Friday, May 24, 2013
Monday, May 20, 2013
This weekend Hubby, our son Henry and I attended the 75th Anniversary Celebration of the Natchez Trace. It was held at the Tupelo Visitor Center, which is located less than a mile from our home. There were children's activities, classic cars exhibits representing 1938-today, live music, history reenactments AND hot dogs & drinks at 1938 prices (5 cents for sodas and 10 cents for hotdogs )! Special guest speakers included US Representative Alan Nunnelee, US Senator Roger Wicker and US Senator Thad Cochran.
The opening greetings and welcome were delivered by Tupelo Mayor, Jack Reed, Jr.
The Natchez Trace, also known as the "Old Natchez Trace", is a historical path that extends roughly 440 miles (710 km) from Natchez, Mississippi to Nashville, Tennessee, linking the Cumberland, Tennessee and Mississippi rivers.
It was created and used for centuries by Native Americans, and was later used by early European and American explorers, traders and emigrants in the late 18th and early 19th centuries. Native Americans used many early footpaths created by the foraging of bison, deer and other large game that could break paths through the dense undergrowth. Bison traveled north to find salt licks in the Nashville area.
After Native Americans first began to settle the land, they began to blaze the trail further, until it became a relatively well-worn path. Later, The "Kaintucks", or boatmen from the Ohio River Valley, would walk approximately 500 miles from Natchez to Nashville along the Natchez Trace in about 30 days. Today, the trail is commemorated by the 444-mile (715 km) Natchez Trace Parkway, which follows the approximate path of the Trace. Maintained and administered by the National Park Service, the Parkway is headquartered in Tupelo, Mississippi.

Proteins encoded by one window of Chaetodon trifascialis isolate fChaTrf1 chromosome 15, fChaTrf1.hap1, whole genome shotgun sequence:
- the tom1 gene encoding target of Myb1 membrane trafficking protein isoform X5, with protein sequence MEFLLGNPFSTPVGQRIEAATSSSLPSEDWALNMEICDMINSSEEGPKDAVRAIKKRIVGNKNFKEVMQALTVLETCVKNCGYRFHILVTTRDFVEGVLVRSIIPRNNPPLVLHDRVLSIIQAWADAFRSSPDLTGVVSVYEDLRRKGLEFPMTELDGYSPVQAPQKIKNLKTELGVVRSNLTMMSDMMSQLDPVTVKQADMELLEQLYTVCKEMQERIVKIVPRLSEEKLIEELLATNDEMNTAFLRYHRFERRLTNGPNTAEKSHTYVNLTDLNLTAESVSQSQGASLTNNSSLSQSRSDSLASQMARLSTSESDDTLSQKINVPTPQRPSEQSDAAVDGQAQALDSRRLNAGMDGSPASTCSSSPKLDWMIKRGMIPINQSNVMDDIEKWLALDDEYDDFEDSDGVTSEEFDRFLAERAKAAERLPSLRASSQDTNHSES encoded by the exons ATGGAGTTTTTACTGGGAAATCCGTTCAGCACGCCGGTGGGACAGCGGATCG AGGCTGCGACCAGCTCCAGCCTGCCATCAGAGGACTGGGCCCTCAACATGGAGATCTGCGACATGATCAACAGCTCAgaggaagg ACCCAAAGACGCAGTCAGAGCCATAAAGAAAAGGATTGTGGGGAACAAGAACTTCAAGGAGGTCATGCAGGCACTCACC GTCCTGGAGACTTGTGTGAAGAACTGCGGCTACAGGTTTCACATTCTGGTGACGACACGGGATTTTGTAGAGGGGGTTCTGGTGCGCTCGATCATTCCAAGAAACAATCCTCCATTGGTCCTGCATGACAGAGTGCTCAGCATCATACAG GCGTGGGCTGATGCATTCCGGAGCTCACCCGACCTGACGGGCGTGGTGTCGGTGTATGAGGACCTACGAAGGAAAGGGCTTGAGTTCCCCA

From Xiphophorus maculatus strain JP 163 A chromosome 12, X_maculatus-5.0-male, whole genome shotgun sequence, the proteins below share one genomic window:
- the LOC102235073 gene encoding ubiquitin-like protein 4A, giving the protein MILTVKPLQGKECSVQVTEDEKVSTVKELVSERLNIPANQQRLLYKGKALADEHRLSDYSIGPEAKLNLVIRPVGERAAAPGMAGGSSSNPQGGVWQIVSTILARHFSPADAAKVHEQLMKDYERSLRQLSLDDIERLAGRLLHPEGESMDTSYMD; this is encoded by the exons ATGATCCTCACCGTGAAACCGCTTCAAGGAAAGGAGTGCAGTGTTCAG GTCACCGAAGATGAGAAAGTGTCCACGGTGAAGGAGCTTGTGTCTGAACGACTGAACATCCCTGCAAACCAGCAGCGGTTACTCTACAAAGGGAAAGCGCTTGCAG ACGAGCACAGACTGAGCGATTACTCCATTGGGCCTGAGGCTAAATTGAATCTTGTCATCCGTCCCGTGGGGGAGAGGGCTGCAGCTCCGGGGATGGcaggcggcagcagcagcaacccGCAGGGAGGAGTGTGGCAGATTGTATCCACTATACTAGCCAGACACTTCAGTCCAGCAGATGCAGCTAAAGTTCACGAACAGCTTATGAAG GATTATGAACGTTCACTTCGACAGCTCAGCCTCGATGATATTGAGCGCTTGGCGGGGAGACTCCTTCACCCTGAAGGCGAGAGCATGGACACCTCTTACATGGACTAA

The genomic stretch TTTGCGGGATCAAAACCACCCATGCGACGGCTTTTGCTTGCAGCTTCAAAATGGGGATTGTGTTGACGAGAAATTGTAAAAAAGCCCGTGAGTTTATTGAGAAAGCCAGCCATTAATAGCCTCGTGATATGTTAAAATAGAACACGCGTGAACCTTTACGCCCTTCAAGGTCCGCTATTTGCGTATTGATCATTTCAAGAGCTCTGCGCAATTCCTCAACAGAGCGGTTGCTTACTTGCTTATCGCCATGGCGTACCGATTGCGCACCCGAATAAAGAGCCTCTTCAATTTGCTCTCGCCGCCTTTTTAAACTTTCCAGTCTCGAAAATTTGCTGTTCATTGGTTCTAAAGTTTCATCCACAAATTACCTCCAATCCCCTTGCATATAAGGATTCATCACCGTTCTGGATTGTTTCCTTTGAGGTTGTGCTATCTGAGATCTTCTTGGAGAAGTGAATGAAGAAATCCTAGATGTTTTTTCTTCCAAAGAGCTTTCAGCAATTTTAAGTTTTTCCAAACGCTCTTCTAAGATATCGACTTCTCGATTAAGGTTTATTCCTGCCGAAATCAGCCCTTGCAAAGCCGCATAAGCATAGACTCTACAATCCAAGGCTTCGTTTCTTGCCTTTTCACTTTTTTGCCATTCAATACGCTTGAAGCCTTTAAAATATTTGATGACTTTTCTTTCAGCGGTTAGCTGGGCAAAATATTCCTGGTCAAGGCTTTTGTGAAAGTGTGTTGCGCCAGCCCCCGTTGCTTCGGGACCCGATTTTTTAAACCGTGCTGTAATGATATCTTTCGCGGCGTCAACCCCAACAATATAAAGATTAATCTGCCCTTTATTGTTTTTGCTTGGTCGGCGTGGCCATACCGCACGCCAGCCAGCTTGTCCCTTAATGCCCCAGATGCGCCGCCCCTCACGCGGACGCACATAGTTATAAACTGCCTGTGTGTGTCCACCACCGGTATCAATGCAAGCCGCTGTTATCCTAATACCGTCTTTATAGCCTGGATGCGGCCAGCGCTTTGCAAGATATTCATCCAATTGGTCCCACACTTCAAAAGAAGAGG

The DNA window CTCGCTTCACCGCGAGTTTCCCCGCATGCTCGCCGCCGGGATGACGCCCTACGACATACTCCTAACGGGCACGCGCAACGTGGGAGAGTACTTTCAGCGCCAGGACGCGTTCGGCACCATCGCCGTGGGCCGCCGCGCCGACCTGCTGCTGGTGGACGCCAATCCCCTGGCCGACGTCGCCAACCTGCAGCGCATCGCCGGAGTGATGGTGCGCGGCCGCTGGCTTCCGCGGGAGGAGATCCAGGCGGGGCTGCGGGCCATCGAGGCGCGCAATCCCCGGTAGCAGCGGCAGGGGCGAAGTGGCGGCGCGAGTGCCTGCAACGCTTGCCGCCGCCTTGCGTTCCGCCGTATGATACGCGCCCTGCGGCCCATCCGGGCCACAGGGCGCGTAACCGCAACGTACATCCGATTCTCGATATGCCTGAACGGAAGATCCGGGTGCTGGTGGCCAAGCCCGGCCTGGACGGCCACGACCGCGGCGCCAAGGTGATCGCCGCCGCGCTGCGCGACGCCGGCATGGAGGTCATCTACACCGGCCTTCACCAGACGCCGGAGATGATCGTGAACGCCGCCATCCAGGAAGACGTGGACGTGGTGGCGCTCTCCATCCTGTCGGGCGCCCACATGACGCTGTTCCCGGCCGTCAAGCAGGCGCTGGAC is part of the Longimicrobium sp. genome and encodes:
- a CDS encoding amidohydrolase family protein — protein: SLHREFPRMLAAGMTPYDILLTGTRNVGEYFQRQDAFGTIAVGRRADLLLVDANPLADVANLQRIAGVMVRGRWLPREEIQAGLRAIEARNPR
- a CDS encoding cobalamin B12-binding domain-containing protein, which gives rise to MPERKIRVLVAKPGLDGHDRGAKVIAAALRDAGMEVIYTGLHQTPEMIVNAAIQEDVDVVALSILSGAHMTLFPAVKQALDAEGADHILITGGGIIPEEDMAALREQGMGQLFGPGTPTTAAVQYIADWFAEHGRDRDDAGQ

The Natchez Trace Parkway was seventh on the Top 10 Most Visited Places of the National Park System in 2012.
The Natchez Trace has been a close part of my life, almost all of my life.
I drive down this beautiful parkway at LEAST once a week.
A FEW INTERESTING NATCHEZ TRACE FACTS:
-Meriwether Lewis, of the Lewis and Clark Expedition, was governor of the Upper Louisiana Territory when he died on the Natchez Trace in 1809, at Grinder's Stand in Tennessee. A monument was erected in his honor in 1848 and can be seen along the Natchez Trace Parkway today.
-Andrew Jackson traveled on the Trace with his troops during the War of 1812.
|The Natchez Trace poem is found in My Magnolia Memories and Musings -In Poems book|
Monday, May 13, 2013
I always tell the same story over and over about how my poetry writing and first poem came into existence. On February 14, 2007, I wrote my very first poem.
I woke up out of my sleep, with this poem swirling around in my head.
I got up out of the bed and quickly scribbled it down.
After that the poems just started to flow and flow . Many of my poems have come just as I am drifting off to sleep, waking up or in the middle of the night.
Early on, after the publishing of my first collection of poems, Reflections of a Mississippi Magnolia, I would often get an odd response ( I thought ) to me telling the story, in interviews. The "academic literary types" would tell me that I might not want to say that this was the way that my poems came about. They indicated that it might take away from the validity of my "craft". They said that it might somehow diminish the respect that people would have for my work. I thought it very odd because I was thinking ...What OTHER way could I or should I say that they came about ... other than the way they ACTUALLY DID come about ??!!! Were they suggesting that I make something up ??!!! To me that idea was totally absurd. I totally ignored that "marketing " advise and kept on telling my story...over and over and over again.